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Week 8

Woohoo! I have things to report this week! Granted, I probably spent…way more than 40 hours this week, but hey–astronomy and computer science are special interests! (And as an Autistic adult, diving headfirst into special interests for hours on end is my bread and butter.)

This week was all about making minor changes trying to perfect performance, both in computation time and accuracy. I brought back smoothing (and it works now) and added a ‘clipping’ to the data. Since most of the data errors are at the very beginning or at the very end of data collection AND look like eclipses, clipping the edges might help cut down on the false positives. I tried about five different iterations this week and they keep getting better! However, the clipping is causing some serious performance issues and I need to look into that next week.

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Week 7

Unfortunately this was another slow week for me. Visiting my family for the first time in months, when I normally visit them weekly during the summer, was hard and left me feeling vulnerable. I appreciate the efforts our Governor is doing to ensure public safety, and I wish more Governors treated Covid as seriously as he is, but I can’t wait for all of this to be over so I could go back to my semi-regular visits. Stay healthy and mask up, everyone!

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Week 6

I’ll admit–I didn’t get much work done this week. This week was all about comet hunting! Luckily my mentor (and virtually all astronomy buffs) were out and about looking for Comet Neowise, which was in the neighborhood this week. I got some excellent pictures on my Twitter: https://twitter.com/astronomyftw/status/1283310881095520256 https://twitter.com/astronomyftw/status/1285102900536946688 https://twitter.com/astronomyftw/status/1285470844433477633

It was gorgeous and so thrilling! It reminded me of the time when Comet Hale-Bopp visited us in the mid-90s. That little two-tailed comet was one of the reasons that I started looking to the stars for inspiration. As I grew older, that love never faded, and once I found out how important my first love (computing) is to astronomy? Well, it felt like destiny.

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Week 5

Well this was a tough week for sure! I spent most of my time this week working on the cleanliness of my code and debugging a few NaN issues–nothing too terrible! I made a mistake that a lot of folks make and that I was implementing several changes at once without testing them individually to make sure they worked. This is fine, but it makes debugging a lot longer than it should be! Narrowing down the problem areas in my code was hard, but I was able to figure everything out with the help of my mentor cheering me on.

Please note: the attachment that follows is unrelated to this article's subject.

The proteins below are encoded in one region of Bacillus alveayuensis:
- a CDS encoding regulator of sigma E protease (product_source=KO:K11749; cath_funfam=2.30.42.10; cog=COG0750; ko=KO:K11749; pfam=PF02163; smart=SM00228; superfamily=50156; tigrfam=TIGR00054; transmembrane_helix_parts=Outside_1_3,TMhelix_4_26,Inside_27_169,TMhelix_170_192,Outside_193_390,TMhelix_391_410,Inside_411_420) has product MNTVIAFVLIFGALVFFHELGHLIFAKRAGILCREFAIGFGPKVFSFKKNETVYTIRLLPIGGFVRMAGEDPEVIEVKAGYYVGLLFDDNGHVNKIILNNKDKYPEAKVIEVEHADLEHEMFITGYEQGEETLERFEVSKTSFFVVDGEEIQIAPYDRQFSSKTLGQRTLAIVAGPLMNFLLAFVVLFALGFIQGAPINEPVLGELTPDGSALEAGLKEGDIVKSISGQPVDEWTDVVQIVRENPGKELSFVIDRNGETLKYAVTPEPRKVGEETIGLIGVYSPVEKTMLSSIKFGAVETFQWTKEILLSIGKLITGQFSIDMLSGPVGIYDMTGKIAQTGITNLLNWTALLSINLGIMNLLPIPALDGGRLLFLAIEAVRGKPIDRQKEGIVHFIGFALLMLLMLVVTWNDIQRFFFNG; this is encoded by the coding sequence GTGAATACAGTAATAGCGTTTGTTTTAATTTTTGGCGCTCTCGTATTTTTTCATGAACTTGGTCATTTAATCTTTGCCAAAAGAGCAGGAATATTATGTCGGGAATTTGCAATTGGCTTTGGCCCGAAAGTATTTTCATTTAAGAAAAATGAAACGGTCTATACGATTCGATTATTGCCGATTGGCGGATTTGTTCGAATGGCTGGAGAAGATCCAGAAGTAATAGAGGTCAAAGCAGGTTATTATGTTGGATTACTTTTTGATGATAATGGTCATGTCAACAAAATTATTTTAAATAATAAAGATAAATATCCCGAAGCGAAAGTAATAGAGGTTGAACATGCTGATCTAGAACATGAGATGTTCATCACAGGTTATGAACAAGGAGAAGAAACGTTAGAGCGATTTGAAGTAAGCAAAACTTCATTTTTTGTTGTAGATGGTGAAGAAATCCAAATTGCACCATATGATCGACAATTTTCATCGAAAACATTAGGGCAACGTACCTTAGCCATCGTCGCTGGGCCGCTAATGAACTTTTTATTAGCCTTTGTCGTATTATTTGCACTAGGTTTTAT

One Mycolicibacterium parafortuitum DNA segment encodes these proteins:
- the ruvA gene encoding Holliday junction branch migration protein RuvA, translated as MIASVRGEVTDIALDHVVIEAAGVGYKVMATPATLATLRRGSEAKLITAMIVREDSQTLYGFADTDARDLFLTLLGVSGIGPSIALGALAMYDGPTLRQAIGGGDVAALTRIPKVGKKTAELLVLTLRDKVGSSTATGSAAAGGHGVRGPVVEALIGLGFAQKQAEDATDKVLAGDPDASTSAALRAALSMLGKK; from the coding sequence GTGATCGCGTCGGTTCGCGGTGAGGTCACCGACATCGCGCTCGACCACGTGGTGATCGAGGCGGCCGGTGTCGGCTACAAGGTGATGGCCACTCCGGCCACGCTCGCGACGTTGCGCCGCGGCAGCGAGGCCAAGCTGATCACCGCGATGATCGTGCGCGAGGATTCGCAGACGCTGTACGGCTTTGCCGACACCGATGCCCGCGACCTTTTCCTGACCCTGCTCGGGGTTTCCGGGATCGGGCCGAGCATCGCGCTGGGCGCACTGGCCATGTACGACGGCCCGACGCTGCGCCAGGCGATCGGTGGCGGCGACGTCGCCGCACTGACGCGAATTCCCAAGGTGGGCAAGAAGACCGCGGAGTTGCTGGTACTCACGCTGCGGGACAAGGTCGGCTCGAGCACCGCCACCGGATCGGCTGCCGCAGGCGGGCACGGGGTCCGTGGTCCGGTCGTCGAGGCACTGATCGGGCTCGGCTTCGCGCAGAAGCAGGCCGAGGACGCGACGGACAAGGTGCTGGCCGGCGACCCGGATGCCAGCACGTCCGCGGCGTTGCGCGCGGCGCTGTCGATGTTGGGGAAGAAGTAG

I also made the decision to remove smoothing on the light curves, but I’m thinking I will bring it back soon. I’m still not quite sure if I got the smoothing right! I guess I should explain what smoothing is: it is the process of smoothing out the sinusoidal patterns in the data. If the wavy curves are flatter, the eclipse dips stick out more. At least that’s the theory! I’ll work on it and see what I can do next week.

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Week 4

I want to start this week’s blog post with a very important message: I am Autistic. My brain is wired a certain way and that comes with a certain set of problems, mainly with confidence and the need for structure. With Covid-19 wreaking havoc on routine, I was in desperate need of structure in my life and Dr. Davenport has been excellent about building that support for me. In education research, his method is called scaffolding and it’s hugely important for a lot of learners, especially learners like me. He gives clear, concise instructions that are neither too big nor too small that get me to where we both want to go. He doesn’t give me a large project and tell me to wing it, he gives me the necessary steps to get there and that’s the #1 reason why I feel like I’m rocking this DREU project.

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Week 3

Wowee, this week was one of the hardest for me! While I have a pretty hefty statistics background, I’ve never used the Lomb-Scargle or Autocorrelation Functions before. I’d only heard them mentioned in passing and had no idea what they were actually doing. I’m glad I had this experience through DREU, I can’t imagine learning this in grad school when I’m juggling so many other responsibilities! But first, I should probably talk about why I’m doing this.

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Week 2

This week focused a lot on reading, but it was extremely helpful. I learned that eclipses aren’t the only thing that cause a star’s brightness to decrease–starspots do, too!

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Week 1

Whew, what a week! And where to start? This weekend was mostly dedicated to the onboarding process. I was able to get access to University of Washington IT services (and a UW email!) that will eventually give me access to the powerful network of computers that will absolutely trounce my workstation. Speaking of my workstation, it was finished this week–just in time for my DREU! My spouse built this water-cooled system that can handle a lot of data crunching and computing quickly and efficiently, although it can’t possibly compare to the computing power that the DIRAC institute has. I’m not there yet, so my workstation is more than enough, but I can’t wait to get to running analytics on a couple hundred thousand light curves.